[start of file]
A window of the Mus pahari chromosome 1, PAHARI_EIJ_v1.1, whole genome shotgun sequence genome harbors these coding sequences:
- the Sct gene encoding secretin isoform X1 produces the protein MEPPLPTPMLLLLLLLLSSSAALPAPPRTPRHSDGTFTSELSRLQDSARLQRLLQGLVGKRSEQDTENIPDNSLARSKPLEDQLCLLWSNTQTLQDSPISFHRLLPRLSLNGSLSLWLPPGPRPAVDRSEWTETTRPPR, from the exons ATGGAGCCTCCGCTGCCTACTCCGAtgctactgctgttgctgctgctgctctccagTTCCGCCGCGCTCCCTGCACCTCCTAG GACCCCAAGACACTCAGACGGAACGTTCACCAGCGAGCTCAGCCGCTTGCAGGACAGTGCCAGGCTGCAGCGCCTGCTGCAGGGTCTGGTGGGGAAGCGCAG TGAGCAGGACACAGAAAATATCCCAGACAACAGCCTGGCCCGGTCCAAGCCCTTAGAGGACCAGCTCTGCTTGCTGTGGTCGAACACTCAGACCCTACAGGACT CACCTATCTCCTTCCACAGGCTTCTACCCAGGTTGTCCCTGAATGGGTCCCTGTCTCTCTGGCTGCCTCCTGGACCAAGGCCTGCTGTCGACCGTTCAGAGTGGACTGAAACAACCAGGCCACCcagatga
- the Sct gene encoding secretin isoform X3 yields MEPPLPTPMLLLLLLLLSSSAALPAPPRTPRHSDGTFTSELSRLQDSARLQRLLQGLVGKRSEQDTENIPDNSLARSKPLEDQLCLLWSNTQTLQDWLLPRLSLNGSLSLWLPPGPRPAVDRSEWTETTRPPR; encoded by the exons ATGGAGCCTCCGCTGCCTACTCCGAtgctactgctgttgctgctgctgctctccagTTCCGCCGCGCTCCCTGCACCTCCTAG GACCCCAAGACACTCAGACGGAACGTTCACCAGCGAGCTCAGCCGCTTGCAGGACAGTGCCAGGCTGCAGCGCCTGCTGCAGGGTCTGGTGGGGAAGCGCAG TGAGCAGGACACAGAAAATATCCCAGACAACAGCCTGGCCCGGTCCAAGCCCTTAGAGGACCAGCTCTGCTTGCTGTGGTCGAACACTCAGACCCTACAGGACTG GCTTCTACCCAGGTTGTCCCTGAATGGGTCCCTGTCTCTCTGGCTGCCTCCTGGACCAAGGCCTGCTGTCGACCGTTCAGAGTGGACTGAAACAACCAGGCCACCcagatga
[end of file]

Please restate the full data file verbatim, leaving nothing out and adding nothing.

A window of the Mus pahari chromosome 1, PAHARI_EIJ_v1.1, whole genome shotgun sequence genome harbors these coding sequences:
- the Sct gene encoding secretin isoform X1 produces the protein MEPPLPTPMLLLLLLLLSSSAALPAPPRTPRHSDGTFTSELSRLQDSARLQRLLQGLVGKRSEQDTENIPDNSLARSKPLEDQLCLLWSNTQTLQDSPISFHRLLPRLSLNGSLSLWLPPGPRPAVDRSEWTETTRPPR, from the exons ATGGAGCCTCCGCTGCCTACTCCGAtgctactgctgttgctgctgctgctctccagTTCCGCCGCGCTCCCTGCACCTCCTAG GACCCCAAGACACTCAGACGGAACGTTCACCAGCGAGCTCAGCCGCTTGCAGGACAGTGCCAGGCTGCAGCGCCTGCTGCAGGGTCTGGTGGGGAAGCGCAG TGAGCAGGACACAGAAAATATCCCAGACAACAGCCTGGCCCGGTCCAAGCCCTTAGAGGACCAGCTCTGCTTGCTGTGGTCGAACACTCAGACCCTACAGGACT CACCTATCTCCTTCCACAGGCTTCTACCCAGGTTGTCCCTGAATGGGTCCCTGTCTCTCTGGCTGCCTCCTGGACCAAGGCCTGCTGTCGACCGTTCAGAGTGGACTGAAACAACCAGGCCACCcagatga
- the Sct gene encoding secretin isoform X3 yields MEPPLPTPMLLLLLLLLSSSAALPAPPRTPRHSDGTFTSELSRLQDSARLQRLLQGLVGKRSEQDTENIPDNSLARSKPLEDQLCLLWSNTQTLQDWLLPRLSLNGSLSLWLPPGPRPAVDRSEWTETTRPPR; encoded by the exons ATGGAGCCTCCGCTGCCTACTCCGAtgctactgctgttgctgctgctgctctccagTTCCGCCGCGCTCCCTGCACCTCCTAG GACCCCAAGACACTCAGACGGAACGTTCACCAGCGAGCTCAGCCGCTTGCAGGACAGTGCCAGGCTGCAGCGCCTGCTGCAGGGTCTGGTGGGGAAGCGCAG TGAGCAGGACACAGAAAATATCCCAGACAACAGCCTGGCCCGGTCCAAGCCCTTAGAGGACCAGCTCTGCTTGCTGTGGTCGAACACTCAGACCCTACAGGACTG GCTTCTACCCAGGTTGTCCCTGAATGGGTCCCTGTCTCTCTGGCTGCCTCCTGGACCAAGGCCTGCTGTCGACCGTTCAGAGTGGACTGAAACAACCAGGCCACCcagatga